- The Oxford Handbook of U.S. National Security
- About the Editors
- Foreword: U.S. National Security for the Twenty-First Century
- Introduction: Shape and Scope of U.S. National Security
- America’s Foreign Policy Traditions
- National Interests and Grand Strategy
- U.S. Foreign Policymaking and National Security
- Civil-Military Relations
- The Presidency and Decision Making
- The National Security Council: Is It Effective, or Is It Broken?
- The National Security Process
- Intelligence and National Security Decision Making
- Congress and National Security
- Diplomacy, the State Department, and National Security
- Development Assistance: Rationale and Applications
- Understanding and Improving U.S. Financial Sanctions
- The Political Economy of Security
- Budgeting for National Security
- Military Force Planning and National Security
- Military Operations and the Defense Department
- Alliances, Military Basing, and Logistics
- Homeland Security
- The United States and Iran: Challenges of Deterrence and Compellence
- U.S. Nuclear Strategy: The Search for Meaning
- International Cyber Conflict and National Security
- Encryption Wars: Who Should Yield?
- Space and National Security
- Human (In)Security
- Climate Change and Environmental Security
- Political Violence
- Women’s Participation in Political Violence
- International Terrorism
- Threats and Dangers in the Twenty-First Century
- International Rivalry and National Security
- Interstate Rivalry in East Asia
- The Transatlantic Security Landscape in Europe
- U.S. National Security in the Western Hemisphere
- Epilogue: Five Lessons for National Security Policymakers
Abstract and Keywords
This chapter contends that the Western Hemisphere is not only key to the development of U.S. national security but also remains of great importance today. Quite simply, U.S. national security interests grew firstly within their own “neighborhood,” and those interests continue to be both important and complex into the present day. Crucially, this is where national security threats come into direct contact with the U.S. homeland. Understanding this history and these interactive dynamics is important to the analysis of contemporary national security questions in the Western Hemisphere. The chapter focuses on key issues that are deeply intertwined: economics and trade; democracy, development, and human rights; drugs and transnational threats; and homeland security and homeland defense.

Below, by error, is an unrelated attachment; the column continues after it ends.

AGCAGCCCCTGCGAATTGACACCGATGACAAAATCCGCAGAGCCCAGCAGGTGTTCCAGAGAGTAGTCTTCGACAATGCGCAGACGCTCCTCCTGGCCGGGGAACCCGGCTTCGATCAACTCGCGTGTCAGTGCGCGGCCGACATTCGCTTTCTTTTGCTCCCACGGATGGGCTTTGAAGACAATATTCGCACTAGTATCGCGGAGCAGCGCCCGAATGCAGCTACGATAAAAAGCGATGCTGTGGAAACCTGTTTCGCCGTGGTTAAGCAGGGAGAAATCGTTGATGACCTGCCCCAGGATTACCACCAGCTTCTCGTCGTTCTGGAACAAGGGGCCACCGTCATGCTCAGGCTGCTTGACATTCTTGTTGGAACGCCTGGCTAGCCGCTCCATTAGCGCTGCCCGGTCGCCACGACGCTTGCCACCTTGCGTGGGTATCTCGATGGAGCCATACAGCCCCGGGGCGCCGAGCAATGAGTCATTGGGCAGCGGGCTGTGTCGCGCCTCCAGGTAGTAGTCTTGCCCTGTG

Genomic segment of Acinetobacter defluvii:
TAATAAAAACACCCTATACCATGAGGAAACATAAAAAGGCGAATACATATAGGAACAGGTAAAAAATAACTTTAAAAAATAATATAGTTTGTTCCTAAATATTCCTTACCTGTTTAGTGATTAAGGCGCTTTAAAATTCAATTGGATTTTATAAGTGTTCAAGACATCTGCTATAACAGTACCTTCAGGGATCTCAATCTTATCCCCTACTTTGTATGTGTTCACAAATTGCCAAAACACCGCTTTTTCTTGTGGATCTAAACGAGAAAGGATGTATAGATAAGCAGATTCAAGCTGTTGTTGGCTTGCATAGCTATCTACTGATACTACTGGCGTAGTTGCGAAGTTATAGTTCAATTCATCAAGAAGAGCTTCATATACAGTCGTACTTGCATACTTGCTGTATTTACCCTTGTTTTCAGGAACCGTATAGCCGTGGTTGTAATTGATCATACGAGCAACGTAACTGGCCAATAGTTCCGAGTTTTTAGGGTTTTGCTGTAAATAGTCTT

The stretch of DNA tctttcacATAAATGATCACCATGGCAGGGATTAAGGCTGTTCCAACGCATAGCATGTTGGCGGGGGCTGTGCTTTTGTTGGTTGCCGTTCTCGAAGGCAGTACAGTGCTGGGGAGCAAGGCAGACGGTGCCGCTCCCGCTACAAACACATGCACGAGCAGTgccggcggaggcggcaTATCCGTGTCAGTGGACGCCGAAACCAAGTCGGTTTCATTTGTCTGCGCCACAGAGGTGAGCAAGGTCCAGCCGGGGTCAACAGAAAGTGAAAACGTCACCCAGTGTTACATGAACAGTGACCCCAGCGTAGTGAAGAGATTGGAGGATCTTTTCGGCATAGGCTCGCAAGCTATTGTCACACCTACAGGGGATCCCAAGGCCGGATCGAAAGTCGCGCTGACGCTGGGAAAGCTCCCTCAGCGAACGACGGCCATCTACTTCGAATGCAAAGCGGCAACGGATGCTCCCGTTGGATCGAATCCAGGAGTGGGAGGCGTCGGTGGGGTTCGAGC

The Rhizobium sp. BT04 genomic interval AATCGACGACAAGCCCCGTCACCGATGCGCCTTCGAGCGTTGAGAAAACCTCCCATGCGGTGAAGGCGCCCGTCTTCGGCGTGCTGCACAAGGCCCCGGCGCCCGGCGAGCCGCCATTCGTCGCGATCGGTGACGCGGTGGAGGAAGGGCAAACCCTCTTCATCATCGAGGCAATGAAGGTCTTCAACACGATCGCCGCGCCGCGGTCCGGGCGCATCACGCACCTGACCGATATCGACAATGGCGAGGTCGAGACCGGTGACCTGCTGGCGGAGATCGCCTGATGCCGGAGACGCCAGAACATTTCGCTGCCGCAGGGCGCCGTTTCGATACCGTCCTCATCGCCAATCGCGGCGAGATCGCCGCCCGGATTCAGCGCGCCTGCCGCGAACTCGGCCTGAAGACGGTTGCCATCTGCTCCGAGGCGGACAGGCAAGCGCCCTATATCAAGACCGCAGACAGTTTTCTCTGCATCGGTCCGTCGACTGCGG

Paul Ashby is Lecturer in Security Studies with the National Security Studies Institute at the University of Texas at El Paso. He researches U.S. foreign policy and grand strategy, specializing in North American regional security and U.S. security assistance. His upcoming book examines U.S. policy efforts to improve regional security in North America and recent developments concerning the future of the North American Free Trade Agreement. He received a PhD from the University of Kent at Canterbury (UK).
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